Admittedly the lovely big wooden blocks make this game feel like a “junior” board game, but Imhotep is anything but.  It is one of those games that is easy to learn but difficult to master. Although players have a range of options, trying to decide which one is best depends on what has already transpired, what opponents do and how the game will develop.  What makes it particularly tricky is that the best plans in the world can be crushed by opponents with one small action: when they take a boat to the “wrong place”.  It turns out the cubes are large for a good reason:  stacking cubes is a key part of the game and anything smaller would make a very wobbly obelisk.  There are four ships and five building locations, so one doesn’t get visited and the round ends when all four boats have sailed.  There are six rounds in total with points scored in different ways for the different buildings; the player with the most points at the end is declared the best builder in Egypt.

Imhotep
– Image by boardGOATS

Once everything was set up, the game got under way, but then almost stalled. Nobody had any idea what should be a good opening gambit.  Placing a cube on a ship was the easy choice, but which ship and in which position?  After some head scratching, everyone began placing cubes on boats, making plans where wanted the ships should go, waiting for them to be full, when suddenly, Purple jumped the gun and sent the first boat on its way.  She chose a boat with one cube of each of her competitors and sent it build an Obelisk, catching everyone by surprise.  It wasn’t a particularly bad place to go, but the obelisk doesn’t score until the end and since the highest scores are for the tallest towers, it might not actually be the most efficient use of a cube, especially so early in the game.

Imhotep
– Image by boardGOATS

The rest of the first round continued to be a lesson in frustration as each of the other boats ended up somewhere other than where players had planned. The next boat went to the Burial Chambers (another scoring at the end of the game), the third to the Wall (scored at the end of the round, but only one point per cube) and the last went to the Market to get cards. As Green was first on the boat he had the first choice of the cards available and based on that first boat he chose the card that gave him an extra point for every 3 cubes in the Obelisk (any three cubes, not just his own).  Now no-one other than Green wanted a boat to go to the Obelisk.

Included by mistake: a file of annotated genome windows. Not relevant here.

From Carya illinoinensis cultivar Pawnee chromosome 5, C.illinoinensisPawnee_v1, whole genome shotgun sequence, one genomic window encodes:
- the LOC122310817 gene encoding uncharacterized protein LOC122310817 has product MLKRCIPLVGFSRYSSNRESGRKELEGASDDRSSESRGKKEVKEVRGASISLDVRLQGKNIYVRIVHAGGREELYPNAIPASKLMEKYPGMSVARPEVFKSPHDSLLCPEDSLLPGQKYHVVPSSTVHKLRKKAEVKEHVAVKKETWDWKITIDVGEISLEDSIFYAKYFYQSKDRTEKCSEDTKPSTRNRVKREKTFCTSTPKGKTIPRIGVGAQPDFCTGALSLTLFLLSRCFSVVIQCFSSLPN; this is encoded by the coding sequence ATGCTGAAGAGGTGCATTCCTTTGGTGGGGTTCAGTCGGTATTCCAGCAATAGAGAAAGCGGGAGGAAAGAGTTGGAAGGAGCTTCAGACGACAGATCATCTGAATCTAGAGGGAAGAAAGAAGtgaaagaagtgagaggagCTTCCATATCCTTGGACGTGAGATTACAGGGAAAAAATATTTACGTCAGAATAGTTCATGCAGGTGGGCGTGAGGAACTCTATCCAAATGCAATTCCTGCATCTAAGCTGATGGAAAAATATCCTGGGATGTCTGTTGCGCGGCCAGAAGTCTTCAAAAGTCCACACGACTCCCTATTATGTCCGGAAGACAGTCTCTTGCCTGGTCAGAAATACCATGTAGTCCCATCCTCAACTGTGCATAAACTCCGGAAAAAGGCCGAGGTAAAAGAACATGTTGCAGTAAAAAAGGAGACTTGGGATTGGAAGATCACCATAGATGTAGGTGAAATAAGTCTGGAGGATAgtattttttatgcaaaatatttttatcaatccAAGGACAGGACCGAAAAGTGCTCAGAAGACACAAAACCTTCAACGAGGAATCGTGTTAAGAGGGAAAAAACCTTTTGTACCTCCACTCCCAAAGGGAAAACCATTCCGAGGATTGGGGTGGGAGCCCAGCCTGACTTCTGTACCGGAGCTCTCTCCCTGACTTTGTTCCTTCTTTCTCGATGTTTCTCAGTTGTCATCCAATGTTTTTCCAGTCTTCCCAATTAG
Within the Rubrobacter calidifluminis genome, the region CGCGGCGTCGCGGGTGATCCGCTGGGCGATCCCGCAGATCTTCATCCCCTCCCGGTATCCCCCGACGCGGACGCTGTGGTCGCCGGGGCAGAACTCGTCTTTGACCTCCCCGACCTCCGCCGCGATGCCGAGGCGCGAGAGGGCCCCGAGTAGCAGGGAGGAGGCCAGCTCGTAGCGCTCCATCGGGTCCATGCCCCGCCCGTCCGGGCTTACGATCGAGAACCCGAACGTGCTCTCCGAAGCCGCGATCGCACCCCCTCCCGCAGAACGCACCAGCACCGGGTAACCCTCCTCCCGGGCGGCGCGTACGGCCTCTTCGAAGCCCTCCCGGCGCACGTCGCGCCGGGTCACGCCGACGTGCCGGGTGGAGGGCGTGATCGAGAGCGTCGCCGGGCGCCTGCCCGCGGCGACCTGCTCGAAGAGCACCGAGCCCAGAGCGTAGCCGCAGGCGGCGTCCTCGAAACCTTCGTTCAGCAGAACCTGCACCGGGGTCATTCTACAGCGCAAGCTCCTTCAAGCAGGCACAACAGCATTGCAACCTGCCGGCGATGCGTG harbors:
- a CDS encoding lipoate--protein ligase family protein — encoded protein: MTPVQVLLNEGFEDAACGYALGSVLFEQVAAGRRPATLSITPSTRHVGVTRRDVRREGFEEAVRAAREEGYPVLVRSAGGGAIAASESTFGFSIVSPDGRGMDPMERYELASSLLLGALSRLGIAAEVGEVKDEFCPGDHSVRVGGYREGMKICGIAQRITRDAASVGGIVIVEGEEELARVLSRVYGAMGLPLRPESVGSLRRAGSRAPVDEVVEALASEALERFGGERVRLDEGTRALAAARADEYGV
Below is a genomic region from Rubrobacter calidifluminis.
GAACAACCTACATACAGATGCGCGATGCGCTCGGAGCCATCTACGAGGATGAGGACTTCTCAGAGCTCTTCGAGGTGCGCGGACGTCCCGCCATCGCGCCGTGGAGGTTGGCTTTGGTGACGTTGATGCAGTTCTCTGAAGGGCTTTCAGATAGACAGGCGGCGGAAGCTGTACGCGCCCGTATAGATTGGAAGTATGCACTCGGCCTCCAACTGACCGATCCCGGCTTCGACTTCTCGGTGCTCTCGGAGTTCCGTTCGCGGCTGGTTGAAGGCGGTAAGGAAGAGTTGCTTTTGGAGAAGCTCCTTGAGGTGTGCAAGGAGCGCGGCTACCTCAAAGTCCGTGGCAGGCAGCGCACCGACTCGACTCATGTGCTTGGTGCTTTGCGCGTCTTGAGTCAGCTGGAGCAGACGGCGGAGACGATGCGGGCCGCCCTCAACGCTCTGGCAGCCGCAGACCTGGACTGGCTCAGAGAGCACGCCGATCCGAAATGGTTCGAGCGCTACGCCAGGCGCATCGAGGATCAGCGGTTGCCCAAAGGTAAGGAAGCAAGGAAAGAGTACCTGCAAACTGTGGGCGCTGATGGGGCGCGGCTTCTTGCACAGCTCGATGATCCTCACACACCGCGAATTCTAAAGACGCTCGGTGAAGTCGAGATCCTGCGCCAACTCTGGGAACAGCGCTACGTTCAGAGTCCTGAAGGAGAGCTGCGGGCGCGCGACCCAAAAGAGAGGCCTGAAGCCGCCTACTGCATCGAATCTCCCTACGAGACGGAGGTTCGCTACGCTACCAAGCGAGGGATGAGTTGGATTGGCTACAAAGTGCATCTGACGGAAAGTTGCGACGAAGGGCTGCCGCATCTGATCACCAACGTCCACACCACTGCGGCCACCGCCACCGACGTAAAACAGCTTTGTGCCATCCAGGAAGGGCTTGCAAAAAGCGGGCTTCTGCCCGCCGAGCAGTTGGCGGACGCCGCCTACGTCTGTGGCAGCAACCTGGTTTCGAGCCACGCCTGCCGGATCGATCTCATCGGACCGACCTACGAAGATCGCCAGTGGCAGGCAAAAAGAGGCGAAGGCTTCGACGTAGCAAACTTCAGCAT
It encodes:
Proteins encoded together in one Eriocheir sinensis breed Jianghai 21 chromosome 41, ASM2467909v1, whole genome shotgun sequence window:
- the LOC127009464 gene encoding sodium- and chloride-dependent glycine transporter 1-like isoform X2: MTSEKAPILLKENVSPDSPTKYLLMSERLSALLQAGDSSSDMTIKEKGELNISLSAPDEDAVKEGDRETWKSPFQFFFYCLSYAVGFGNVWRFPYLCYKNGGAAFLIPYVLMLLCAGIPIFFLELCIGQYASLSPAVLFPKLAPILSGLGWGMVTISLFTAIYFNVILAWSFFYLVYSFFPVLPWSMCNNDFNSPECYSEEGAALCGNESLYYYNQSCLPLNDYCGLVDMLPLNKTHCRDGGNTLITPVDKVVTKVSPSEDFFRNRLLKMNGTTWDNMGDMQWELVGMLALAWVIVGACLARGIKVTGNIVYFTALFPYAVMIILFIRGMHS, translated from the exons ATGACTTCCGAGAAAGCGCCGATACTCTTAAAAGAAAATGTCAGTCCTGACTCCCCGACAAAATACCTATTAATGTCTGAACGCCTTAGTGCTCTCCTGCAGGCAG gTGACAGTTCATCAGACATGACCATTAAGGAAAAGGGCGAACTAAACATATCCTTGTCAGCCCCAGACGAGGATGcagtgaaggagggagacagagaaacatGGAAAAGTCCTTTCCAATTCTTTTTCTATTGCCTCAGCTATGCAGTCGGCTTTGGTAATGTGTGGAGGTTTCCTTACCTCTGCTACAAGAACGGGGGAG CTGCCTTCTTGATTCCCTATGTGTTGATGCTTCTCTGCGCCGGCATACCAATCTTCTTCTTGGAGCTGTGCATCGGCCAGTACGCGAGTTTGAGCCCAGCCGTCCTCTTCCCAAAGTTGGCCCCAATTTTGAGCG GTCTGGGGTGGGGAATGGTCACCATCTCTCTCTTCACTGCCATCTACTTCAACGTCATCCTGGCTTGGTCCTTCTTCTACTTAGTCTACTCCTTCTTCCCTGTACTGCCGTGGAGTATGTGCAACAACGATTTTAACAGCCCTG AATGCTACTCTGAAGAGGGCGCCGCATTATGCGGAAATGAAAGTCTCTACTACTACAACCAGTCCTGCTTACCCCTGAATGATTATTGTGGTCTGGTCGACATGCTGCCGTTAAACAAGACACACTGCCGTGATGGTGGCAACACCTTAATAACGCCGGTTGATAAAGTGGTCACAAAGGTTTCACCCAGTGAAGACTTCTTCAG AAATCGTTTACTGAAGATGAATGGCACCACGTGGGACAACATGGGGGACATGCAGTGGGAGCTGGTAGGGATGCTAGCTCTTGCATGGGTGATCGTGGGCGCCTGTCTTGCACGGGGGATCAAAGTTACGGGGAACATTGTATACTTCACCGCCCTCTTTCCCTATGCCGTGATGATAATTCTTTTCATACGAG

Imhotep
– Image by boardGOATS

The second round began a little more cautiously.  Everyone had a better idea of how the round would go and began placing their cubes in particular positions on the ships.  The game continued to frustrate everyone as the ships just wouldn’t go where players wanted them to go.  This is frustration is similar to that in Zooloretto where players place animals on trucks, but have to wait until the next turn to collect them, if someone else hasn’t got there first, of course.  In Imhotep, it was usually pretty obvious where players wanted the boat to go, so someone else almost always got there first to send it somewhere else!

Imhotep
– Image by boardGOATS

The unusual scoring of the Pyramid (not steadily increasing or decreasing points) meant that everyone tried to position themselves carefully for that optimum high scoring space, but no-one ever managed to get the boat set up quite how they wanted.  As a result, again no boat went to the pyramid.  The obelisks grew, and the pattern of the Burial Chamber was going in Black and Burgundy’s favour and the Wall scored a few more points, mostly for Purple. The Wall was beginning to show its strength as a cube placed there can score round after round until it is covered – potentially scoring well.  The market cards were dolled out, with Burgundy and Black both taking a blue extra action cards for later use. Green wasn’t sure what to take and ended up with a purple end game scoring card which would only come into it’s own if he could collect a few more.  In the third round the pyramid finally got started, in Black’s favour. The game continued in much the same way, individual plans were more and more obvious and as a result became harder and harder to fulfil.  The trouble was, in taking an action to scupper someone else it often helped a different player or upset their own plans.

Imhotep
– Image by boardGOATS